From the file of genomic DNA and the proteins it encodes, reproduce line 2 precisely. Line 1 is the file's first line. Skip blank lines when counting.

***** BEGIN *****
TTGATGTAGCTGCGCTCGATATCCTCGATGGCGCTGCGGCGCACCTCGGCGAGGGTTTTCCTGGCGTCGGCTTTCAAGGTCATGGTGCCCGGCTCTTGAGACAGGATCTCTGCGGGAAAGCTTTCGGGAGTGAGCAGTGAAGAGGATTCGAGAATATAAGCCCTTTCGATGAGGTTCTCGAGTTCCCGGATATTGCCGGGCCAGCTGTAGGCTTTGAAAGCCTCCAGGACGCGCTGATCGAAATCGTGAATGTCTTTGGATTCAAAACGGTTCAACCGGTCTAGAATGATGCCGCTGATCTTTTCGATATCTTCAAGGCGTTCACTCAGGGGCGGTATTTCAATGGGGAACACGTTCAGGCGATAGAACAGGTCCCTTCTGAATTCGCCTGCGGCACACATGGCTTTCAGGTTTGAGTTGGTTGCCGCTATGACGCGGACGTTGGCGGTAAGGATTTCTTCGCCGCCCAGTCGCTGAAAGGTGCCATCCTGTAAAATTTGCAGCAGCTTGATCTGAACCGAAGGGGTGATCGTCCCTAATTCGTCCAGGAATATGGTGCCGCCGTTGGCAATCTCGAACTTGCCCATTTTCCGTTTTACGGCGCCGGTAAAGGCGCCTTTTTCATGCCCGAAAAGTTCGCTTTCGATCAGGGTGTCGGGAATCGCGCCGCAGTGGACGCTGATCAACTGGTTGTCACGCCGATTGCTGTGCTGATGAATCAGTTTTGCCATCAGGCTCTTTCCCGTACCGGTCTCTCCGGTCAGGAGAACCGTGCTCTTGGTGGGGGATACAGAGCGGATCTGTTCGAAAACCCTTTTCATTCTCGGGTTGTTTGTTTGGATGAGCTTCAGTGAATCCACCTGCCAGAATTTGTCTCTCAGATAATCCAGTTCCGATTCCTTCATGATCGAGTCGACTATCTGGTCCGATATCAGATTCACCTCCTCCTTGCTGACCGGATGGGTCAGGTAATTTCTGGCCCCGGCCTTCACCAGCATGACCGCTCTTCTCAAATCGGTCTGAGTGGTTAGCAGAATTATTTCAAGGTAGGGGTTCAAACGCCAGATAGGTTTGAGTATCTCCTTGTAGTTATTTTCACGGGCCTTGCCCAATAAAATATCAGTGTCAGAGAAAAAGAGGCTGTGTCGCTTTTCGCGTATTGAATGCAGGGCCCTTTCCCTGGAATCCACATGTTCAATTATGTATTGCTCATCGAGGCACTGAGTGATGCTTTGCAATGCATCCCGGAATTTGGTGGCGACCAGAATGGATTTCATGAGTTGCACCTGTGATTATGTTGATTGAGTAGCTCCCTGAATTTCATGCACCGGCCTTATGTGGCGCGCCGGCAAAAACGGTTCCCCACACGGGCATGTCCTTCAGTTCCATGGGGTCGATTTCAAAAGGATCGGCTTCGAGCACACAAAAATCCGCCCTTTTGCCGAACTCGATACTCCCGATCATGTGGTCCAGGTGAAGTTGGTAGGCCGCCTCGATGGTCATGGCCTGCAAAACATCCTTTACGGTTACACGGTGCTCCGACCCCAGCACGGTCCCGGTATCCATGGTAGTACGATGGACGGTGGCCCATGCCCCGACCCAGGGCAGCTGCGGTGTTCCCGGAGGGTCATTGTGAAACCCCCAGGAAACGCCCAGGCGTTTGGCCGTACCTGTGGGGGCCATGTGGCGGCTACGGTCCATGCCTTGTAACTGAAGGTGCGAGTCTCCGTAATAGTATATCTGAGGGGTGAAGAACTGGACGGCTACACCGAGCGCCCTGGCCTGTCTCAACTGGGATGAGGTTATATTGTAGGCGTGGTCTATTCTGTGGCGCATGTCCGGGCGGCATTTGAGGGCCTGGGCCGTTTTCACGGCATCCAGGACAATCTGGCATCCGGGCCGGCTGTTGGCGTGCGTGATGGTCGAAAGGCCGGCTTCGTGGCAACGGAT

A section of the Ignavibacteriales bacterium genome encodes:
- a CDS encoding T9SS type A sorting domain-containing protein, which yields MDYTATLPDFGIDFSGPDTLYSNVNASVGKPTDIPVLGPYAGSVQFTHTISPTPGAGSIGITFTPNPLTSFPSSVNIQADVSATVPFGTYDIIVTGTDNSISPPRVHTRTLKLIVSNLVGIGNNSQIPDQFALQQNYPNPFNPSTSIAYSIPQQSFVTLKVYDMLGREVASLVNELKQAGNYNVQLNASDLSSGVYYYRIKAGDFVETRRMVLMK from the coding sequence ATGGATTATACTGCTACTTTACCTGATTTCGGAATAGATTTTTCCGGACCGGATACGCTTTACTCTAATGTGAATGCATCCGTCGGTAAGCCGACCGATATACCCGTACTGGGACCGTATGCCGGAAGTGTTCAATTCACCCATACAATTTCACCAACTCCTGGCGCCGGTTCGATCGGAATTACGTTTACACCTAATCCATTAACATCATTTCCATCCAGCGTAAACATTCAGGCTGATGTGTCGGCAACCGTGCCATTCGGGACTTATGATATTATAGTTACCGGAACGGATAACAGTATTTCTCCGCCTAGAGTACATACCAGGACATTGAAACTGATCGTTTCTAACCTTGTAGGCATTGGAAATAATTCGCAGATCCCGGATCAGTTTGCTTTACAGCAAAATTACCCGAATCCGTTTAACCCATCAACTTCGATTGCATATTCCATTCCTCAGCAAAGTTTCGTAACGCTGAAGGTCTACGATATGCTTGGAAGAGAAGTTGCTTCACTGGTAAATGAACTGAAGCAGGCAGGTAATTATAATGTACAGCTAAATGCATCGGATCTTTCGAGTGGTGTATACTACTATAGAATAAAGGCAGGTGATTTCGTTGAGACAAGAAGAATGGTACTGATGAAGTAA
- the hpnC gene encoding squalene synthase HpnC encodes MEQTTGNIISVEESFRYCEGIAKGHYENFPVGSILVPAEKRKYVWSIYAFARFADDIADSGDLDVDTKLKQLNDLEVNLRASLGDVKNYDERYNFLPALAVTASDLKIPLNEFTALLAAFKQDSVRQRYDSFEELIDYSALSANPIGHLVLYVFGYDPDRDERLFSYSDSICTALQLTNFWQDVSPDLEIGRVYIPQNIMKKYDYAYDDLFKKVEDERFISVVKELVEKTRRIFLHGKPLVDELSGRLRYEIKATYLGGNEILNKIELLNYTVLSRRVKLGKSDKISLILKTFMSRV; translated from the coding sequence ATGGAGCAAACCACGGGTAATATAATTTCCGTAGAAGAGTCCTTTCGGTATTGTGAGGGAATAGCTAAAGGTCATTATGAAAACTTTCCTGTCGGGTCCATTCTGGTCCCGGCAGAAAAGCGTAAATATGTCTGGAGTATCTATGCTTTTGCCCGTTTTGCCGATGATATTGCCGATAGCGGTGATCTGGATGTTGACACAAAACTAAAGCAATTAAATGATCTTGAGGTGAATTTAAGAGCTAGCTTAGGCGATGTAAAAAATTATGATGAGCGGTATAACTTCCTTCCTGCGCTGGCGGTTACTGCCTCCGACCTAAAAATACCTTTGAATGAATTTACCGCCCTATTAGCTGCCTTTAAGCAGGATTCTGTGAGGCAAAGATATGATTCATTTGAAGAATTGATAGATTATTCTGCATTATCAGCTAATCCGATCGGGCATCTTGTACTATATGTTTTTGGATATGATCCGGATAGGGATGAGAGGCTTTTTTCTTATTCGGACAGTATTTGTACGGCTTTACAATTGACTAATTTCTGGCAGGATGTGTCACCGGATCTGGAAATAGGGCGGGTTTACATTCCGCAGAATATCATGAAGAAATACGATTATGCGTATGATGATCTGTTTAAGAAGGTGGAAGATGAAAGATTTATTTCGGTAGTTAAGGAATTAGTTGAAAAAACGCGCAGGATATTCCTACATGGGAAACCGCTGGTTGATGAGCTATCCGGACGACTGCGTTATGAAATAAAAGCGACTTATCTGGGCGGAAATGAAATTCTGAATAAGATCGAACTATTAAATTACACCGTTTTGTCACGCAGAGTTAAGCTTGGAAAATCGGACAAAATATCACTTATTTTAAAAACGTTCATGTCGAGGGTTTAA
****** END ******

A section of the Ignavibacteriales bacterium genome encodes: